In the many conversations that F. Scott Fitzgerald had with his friend Ernest Hemingway, Fitzgerald was believed to have said "The rich are different from the poor." Hemingway's alleged response: "Yes, they have more money."
While this conversation may have never occurred, it goes without saying that the rich do indeed differ from the poor. In this second part of a four part PYM series I will be exploring precisely how the rich differ from the poor--in a psychological sense at least. In the first post, I discussed how one's social class status--that is, the money, education, and occupation status of one's family--influences the concept of choice. In this second post, I discuss how social class influences patterns of empathy.
Emotions are an important part of everyday life--they represent another language that we use to communicate with other individuals. This feature of emotions is what makes them so important for our everyday social lives. In particular, navigating social life depends on empathy--that is, the sharing and understanding of emotion experiences and affective states. Empathy includes a number of emotion processes. For example, empathic accuracy--the ability to accurately read others' emotions-- is a form of empathy focused on understanding others' subjective experience. Another aspect of empathy is emotional contagion--that is, the extent individuals mimic or re-experience the emotions of others.
|Reading faces is critical for social life|
I believe that differences between individuals from relatively upper- and lower-class backgrounds lead to differences in empathy. This prediction is derived from the fact that the environments of lower-class individuals are relatively dependent on the social environment and on others. Disposed to reduced social and economic resources, lower-class individuals' outcomes are more likely to hinge on outside forces. These conditions make it so that it is more costly for lower-class individuals to mis-read others' emotions.
In contrast, abundant social and economic resources allow relatively upper-class individuals to navigate the social world without (for the most part) incurring social costs that come from not reading others' emotions. In essence, while upper-class individuals can remain blissfully unaware of others' emotions, their lower-class counterparts must be vigilant of the emotions of others to identify both social opportunities and potential social costs.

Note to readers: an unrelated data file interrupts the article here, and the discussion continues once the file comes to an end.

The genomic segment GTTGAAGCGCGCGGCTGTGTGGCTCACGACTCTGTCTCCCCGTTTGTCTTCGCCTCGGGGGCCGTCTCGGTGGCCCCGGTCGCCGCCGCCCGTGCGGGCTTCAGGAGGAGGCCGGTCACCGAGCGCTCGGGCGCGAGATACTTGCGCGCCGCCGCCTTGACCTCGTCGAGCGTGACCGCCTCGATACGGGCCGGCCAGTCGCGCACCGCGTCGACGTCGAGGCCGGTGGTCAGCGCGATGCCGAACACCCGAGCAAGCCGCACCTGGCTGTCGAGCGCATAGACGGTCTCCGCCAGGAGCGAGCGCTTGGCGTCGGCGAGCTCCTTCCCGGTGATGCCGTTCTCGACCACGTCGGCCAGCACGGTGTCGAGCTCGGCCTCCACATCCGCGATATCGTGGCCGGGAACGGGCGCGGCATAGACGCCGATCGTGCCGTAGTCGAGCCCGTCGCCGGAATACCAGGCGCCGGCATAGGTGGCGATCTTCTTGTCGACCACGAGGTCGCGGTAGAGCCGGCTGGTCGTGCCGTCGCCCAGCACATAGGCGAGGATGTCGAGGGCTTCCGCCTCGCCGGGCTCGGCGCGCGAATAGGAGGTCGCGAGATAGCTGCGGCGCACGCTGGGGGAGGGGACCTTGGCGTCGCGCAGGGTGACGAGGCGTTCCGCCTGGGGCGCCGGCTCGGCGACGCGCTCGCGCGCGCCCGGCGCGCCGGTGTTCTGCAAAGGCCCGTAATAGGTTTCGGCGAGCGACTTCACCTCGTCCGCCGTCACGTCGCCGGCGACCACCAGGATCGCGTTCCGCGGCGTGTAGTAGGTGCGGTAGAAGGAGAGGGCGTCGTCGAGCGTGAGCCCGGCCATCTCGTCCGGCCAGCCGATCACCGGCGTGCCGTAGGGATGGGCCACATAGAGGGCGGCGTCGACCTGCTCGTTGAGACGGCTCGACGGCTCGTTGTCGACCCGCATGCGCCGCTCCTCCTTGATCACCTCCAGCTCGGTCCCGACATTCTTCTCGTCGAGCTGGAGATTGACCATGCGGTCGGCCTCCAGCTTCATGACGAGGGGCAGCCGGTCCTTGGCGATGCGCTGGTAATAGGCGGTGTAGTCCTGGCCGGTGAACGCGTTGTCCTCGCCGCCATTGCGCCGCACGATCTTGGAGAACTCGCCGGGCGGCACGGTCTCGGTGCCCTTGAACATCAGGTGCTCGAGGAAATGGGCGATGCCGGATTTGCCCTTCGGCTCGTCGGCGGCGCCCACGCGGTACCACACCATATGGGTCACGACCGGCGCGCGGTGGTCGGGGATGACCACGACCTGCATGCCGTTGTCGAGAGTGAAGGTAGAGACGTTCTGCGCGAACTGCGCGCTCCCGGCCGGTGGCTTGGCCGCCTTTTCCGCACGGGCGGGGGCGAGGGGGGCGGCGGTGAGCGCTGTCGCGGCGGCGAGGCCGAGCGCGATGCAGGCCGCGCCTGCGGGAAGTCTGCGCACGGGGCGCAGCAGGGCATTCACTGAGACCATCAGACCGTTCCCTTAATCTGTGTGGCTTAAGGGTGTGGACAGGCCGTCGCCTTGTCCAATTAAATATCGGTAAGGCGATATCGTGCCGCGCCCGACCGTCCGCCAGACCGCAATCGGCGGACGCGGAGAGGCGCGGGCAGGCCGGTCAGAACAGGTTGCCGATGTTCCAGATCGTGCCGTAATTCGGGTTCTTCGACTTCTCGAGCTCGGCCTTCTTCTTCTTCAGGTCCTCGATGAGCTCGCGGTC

Research supports this prediction. For instance, in one illustrative study, University of Toronto employees from different educational backgrounds took an emotional intelligence test where they attempted to guess the emotions displayed in others' facial expressions. Surprisingly, the high-school educated participants in the sample were more accurate at identifying emotions in these photographs than were their college-educated counterparts. In another study in this research, undergraduates engaged in a mock job interview alongside another student. After the interview, participants guessed the emotions experienced by their partner. Participants who reported that they were higher in social class rank in society (e.g., at the top of society's social ladder) were worse at accurately guessing the emotions their partner experienced during the interview relative to lower-class rank participants (Kraus et al., 2010).
Given that lower-class individuals are more dependent on their social environments and on others than their upper-class counterparts, we might also expect that these individuals will exhibit more emotional contagion in interactions. Specifically, being constantly vigilant of others' emotions may make an individual prone to unintentionally experiencing the emotions of others.
|Blissfully unaware of others' emotions|
Kraus, MW, Horberg, EJ, Goetz, J, & Keltner, D. (2011). Social class rank, threat vigilance, and hostile reactivity Personality and Social Psychology Bulletin DOI: 10.1177/0146167211410987
Kraus MW, Côté S, & Keltner D (2010). Social class, contextualism, and empathic accuracy. Psychological science, 21 (11), 1716-23 PMID: 20974714